Aroa Biosurgery, ranked 77th on the TIN200 list, continues its success story this year through further focusing on expansion in the US supported by continued product innovation and reaching the important milestone of being EBIDTA positive for the first time.
The company recorded an impressive growth spurt in 2022, reporting a 78% increase in total revenue for FY22, 81% growth in product revenue and 8% improvement in the product gross margin.
Financial results for FY23 are equally impressive as released in May this year with a full-year product revenue increase of 55% to NZ$60.5m.
Dr Brian Ward, Founder and CEO of Aroa Biosurgery was inducted into Biotech New Zealand’s Hall of fame earlier this year, recognizing his hard work within the biotech sector and having made a significant difference to individuals, companies, and Aotearoa.
We were keen to understand Aroa’s capital raising journey which enables the company’s continued growth and success.
At the inaugural Biotech NZ Life Sciences Summit in Wellington in March this year, Brian spoke about AROA’s journey from concept to commercialisation. Could you share some of the key highlights with us about that journey??
Many of our key highlights share a common theme of being the first time we achieved success with significant initiatives. Some key examples are, our seed round, Endoform FDA clearance, early signals of exceptional patient outcomes, commissioning our purpose designed manufacturing facility, the Hollister partnership for wounds, our first invoices, the Tela partnership for Hernia and breast surgeries, our ASX public listing and establishing our own fully dedicated sales team.
Raising capital is a quintessential part of turning a great idea into a commercially viable product. What are AROA’s key learnings around the early stages of raising capital?
Raising capital for a start-up is challenging and extremely time consuming. To succeed, you need a distinctive story, and a very clear and realistic plan on how you are going to achieve goals and create value for shareholders. You also need dogged determination to continue chasing opportunities. At the same time, you need to consistently keep hitting operational milestones to move the business forward.
In addition to roles across a range of life science companies, Brian has managed investments into New Zealand tech companies for the Foundation for Research, Science and Technology.
Having the experience on ‘both sides of the table’, what is his key advice to any start-up founder looking for capital?
There’s a lot of similarities between raising capital from investors and grant funding agencies. You need to know what they are looking for, have a clear business plan to reach a value inflection point, demonstrate how the funds will be used and be able to present a compelling business supported by due diligence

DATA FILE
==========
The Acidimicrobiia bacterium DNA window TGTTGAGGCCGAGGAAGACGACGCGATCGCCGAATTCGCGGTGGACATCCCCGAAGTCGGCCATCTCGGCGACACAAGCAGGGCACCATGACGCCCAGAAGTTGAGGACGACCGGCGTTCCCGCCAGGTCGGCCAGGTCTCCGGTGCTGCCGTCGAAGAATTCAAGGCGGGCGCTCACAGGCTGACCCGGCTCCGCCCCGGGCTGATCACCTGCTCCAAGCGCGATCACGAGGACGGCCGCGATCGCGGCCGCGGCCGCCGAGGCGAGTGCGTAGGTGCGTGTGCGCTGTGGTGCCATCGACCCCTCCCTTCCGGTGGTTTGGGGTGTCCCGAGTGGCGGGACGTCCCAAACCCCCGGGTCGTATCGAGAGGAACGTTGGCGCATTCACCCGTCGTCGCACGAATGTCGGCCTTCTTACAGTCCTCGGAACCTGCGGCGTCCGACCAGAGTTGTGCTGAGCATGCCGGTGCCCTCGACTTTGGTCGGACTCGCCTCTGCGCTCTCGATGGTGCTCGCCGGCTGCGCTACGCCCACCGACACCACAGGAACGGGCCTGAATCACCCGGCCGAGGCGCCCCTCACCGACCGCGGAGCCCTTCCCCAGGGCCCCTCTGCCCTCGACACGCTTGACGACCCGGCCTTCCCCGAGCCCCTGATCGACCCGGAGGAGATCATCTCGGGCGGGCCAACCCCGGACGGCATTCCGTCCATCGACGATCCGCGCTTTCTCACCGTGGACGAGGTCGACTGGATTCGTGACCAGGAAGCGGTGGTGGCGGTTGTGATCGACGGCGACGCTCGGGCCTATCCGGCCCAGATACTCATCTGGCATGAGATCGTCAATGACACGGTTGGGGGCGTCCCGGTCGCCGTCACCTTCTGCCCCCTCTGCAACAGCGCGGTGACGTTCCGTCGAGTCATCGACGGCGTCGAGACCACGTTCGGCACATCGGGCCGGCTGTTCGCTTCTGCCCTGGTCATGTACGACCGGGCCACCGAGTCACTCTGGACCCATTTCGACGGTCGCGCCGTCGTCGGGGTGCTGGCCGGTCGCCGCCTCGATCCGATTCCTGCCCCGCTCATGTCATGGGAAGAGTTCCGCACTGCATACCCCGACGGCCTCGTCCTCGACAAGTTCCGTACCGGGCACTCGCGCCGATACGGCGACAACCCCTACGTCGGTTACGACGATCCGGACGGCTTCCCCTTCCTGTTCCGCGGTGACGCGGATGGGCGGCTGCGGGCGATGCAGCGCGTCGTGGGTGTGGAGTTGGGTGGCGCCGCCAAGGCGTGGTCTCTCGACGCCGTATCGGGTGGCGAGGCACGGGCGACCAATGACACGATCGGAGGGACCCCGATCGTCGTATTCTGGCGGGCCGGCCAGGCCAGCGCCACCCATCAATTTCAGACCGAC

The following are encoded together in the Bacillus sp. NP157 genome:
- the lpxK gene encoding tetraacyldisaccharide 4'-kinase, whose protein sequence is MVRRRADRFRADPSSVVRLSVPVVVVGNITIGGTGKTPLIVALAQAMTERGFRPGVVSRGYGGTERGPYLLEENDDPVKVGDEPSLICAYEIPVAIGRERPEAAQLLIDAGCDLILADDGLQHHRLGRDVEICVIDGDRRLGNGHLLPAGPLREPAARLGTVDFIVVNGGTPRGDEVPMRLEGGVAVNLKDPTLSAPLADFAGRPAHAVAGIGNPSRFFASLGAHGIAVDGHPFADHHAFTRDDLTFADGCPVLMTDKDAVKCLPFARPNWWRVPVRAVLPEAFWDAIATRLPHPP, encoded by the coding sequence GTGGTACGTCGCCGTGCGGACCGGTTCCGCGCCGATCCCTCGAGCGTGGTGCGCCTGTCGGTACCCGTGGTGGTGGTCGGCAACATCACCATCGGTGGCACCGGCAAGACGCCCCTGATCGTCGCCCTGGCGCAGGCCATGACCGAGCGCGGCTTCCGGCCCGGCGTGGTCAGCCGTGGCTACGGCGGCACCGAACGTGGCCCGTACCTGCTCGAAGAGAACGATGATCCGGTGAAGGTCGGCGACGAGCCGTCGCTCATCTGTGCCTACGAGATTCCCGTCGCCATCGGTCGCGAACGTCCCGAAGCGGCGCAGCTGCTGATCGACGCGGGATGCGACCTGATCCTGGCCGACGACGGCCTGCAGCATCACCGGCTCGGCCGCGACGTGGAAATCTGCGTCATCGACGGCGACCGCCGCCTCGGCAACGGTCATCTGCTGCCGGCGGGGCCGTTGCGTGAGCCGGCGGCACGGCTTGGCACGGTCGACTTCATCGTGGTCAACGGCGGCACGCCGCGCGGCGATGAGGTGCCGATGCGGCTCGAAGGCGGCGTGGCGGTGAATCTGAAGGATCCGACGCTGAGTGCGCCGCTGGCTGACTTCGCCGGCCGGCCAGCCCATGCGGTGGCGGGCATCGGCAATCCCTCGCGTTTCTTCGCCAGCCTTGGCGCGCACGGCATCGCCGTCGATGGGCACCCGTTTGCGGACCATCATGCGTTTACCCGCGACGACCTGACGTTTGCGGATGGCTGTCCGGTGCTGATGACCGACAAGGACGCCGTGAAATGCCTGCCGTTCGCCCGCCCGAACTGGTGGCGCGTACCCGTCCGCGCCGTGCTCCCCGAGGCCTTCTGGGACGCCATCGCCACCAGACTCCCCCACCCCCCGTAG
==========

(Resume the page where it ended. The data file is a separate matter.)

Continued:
You mentioned in the 2022 TIN Report that the best business decision of 2022 was “raising additional capital well in advance of needing it”. What were the key success factors in raising the capital early?
Our most recent round of investment came on the back of our existing shareholders choosing to hold rather than trade their shares, while at the same time, there was strong demand from institutional investors. I think we’d done a good job of creating interest and there was unsatisfied demand. Our investment bankers came to us with strong inbound interest in a secondary raising. Initially we weren’t looking to raise, but decided it was a good opportunity to strengthen our balance sheet. After previously pushing hard to make progress but continuously facing the prospect of running out of money within six months, it was great to put ourselves in a position where we could be well financed enough to become profitable.
In our last interview with Brian, he mentioned the importance of having ‘a predictable growth story, and the ability to deliver on your revenue forecasts and key milestones’ when you list a company.
What are the key processes you implemented in AROA to ensure predictability?
Predictability is a relative thing. Succeeding with a start-up and early-stage expansion is inherently unpredictable because there are many uncertainties, and you are so stretched trying to make it work. Inevitably, as the company has success and matures, you have more resources, and it becomes progressively more predictable.
From a process perspective, the most impactful point of leverage are activities that improve the likelihood of revenue growth and new product development.
Fundamental things, like having a cohesive overall strategy, effective communications, sharpening up market validation and commercialisation, improving project management and reliable and timely financial reporting, are all areas where we’ve introduced structure to support the ongoing growth and success of the company
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